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The 4 Principal Teradata Join Strategies  

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Roland Wenzlofsky
(@rwenzlofsky)
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Posts: 203
19/11/2014 8:45 pm  

Teradata has various join methods to choose from. Each of these methods places different demands on data distribution. But they all have one thing in common: the rows of both tables must be available for joining on a common AMP.

It is therefore usually necessary to copy the rows of one or both tables. The join method together with the selected type of copying the data is called a Teradata join strategy.

When analyzing the execution plan of your queries, you will mainly see one of the join methods described below.

This article analyzes how every join method works and highlights the advantages and disadvantages.

Data demography has a great influence on the execution plan and the chosen join strategy.

Requirements:

  • The rows to be joined have to be on a common AMP
  • Both spools must be sorted by the ROWID calculated over the join column(s)

Process:

  • The ROWHASH of each qualifying row in the left spool is used to lookup matching rows with identical ROWHASH in the right spool (with a binary search as both spools are sorted by ROWID)

Possible Join Preparations required:

  • Re-Distribution of one or both spools by ROWHASH or
  • Duplication of the smaller spool to all AMPs
  • Sorting of one or both spools by the ROWID

1. Teradata Merge Join - The Swiss Army Knife

teradata merge join

The common AMP of rows from two spools being joined is defined by the join columns. This leaves us with 3 data distribution scenarios:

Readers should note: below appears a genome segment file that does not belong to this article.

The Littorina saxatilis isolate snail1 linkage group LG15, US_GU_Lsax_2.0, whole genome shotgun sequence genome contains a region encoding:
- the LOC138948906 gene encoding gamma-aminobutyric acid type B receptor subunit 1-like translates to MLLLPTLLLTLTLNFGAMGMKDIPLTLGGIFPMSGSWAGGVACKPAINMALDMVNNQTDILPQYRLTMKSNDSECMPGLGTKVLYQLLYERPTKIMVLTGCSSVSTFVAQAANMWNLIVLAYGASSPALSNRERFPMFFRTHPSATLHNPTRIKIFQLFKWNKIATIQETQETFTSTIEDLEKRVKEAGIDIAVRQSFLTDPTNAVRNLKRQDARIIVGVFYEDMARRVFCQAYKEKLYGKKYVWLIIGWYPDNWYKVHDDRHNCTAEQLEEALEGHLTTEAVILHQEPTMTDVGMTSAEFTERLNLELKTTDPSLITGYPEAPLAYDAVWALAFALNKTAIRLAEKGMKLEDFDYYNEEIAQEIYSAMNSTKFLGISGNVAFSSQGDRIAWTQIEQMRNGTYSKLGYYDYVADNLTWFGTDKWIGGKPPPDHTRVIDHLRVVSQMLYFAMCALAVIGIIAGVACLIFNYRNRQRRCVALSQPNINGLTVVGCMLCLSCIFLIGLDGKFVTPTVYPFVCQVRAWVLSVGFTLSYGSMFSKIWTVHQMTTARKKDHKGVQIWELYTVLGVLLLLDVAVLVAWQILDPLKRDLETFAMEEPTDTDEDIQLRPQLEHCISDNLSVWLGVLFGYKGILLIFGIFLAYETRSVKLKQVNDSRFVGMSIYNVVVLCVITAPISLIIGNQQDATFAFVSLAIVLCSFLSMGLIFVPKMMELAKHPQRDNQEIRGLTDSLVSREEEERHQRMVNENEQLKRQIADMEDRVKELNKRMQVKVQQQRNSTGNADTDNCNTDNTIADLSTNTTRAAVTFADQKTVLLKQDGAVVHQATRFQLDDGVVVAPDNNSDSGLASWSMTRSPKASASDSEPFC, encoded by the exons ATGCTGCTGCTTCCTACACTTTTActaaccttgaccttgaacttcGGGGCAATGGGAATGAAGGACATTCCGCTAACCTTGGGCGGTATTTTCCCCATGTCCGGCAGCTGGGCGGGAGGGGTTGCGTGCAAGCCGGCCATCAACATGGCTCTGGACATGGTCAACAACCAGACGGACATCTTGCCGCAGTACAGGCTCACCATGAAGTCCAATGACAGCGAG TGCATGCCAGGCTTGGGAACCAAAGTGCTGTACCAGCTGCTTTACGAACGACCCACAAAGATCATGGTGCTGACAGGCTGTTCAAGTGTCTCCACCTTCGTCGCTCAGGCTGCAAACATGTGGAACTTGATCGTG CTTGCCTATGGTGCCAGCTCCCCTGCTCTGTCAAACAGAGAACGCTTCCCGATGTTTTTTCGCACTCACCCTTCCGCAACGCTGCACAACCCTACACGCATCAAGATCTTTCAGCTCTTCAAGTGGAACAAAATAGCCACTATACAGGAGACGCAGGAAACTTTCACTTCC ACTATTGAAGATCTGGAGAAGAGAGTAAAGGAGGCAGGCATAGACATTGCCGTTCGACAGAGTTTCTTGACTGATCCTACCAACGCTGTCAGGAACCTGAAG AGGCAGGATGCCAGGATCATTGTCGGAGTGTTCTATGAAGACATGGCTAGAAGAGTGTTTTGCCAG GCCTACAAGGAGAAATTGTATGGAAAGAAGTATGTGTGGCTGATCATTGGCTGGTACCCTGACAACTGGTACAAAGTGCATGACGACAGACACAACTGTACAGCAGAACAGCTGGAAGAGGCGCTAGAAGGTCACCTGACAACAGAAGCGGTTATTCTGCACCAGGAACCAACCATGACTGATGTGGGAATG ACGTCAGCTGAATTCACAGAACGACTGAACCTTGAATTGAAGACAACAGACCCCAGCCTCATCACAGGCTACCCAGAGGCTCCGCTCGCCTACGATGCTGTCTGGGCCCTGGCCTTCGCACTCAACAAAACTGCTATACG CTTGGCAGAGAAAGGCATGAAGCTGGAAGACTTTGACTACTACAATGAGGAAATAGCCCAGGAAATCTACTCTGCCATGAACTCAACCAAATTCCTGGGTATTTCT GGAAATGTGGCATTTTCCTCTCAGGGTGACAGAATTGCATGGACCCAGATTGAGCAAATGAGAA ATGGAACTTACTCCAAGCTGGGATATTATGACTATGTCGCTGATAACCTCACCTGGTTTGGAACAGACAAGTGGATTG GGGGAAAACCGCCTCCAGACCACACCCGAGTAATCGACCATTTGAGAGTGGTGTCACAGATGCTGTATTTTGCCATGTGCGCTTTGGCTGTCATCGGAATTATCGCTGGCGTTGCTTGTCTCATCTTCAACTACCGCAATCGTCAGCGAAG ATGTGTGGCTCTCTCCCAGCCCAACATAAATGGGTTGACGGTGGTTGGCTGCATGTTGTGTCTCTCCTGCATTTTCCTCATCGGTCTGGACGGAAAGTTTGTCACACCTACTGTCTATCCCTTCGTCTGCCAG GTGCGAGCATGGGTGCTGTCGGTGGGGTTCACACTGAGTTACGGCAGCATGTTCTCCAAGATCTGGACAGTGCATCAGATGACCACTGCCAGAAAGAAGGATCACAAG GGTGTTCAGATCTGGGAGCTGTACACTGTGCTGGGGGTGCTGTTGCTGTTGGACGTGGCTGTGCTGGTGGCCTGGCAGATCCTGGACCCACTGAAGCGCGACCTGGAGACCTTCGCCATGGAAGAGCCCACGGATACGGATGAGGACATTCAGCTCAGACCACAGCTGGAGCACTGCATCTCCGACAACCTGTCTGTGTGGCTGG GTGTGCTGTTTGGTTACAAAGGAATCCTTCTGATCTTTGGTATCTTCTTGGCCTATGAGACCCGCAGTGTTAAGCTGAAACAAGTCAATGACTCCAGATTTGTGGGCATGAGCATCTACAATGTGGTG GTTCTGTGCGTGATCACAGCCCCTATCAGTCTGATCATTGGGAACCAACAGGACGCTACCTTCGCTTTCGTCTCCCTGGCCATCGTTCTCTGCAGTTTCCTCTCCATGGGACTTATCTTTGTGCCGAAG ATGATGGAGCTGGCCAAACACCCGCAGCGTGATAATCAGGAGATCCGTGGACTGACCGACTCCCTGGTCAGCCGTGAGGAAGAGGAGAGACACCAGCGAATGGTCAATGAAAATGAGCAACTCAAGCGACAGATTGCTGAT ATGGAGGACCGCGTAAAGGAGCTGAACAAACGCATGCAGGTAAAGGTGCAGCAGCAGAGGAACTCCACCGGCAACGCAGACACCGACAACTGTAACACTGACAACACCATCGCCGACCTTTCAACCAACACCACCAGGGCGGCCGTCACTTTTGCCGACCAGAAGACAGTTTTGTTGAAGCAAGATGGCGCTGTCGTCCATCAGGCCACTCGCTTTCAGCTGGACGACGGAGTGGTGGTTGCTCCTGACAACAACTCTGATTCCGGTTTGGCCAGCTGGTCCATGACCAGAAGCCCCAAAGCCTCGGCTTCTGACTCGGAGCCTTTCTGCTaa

1. The Primary Indexes (or any other suitable index) of both tables equals the join columns: No join preparation is needed as the rows to be joined are already on the common AMP

2. Only the Primary Index (or any other suitable index)  of one table matches the join columns: The rows of the second table have to be relocated to the common AMP

3. Neither the Primary Index of the first table (or any other suitable index) nor the Primary Index (or any other suitable index)  of the second table matches the join columns: The rows of both tables have to be relocated to the common AMP

Relocation of rows to the common AMP can be done by redistribution of the rows by the join column(s) ROWHASH or by copying the smaller table to all AMPs.

2. Teradata Hash Join - The Sprinter, but only if executed in FSG Cache

Requirements:

  • The rows to be joined have to be on a common AMP
  • The smaller spool is sorted by the ROWHASH calculated over the join column(s) and kept in the FSG cache
  • The bigger spool stays unsorted

Process:

  • The bigger spool is full table scanned row by row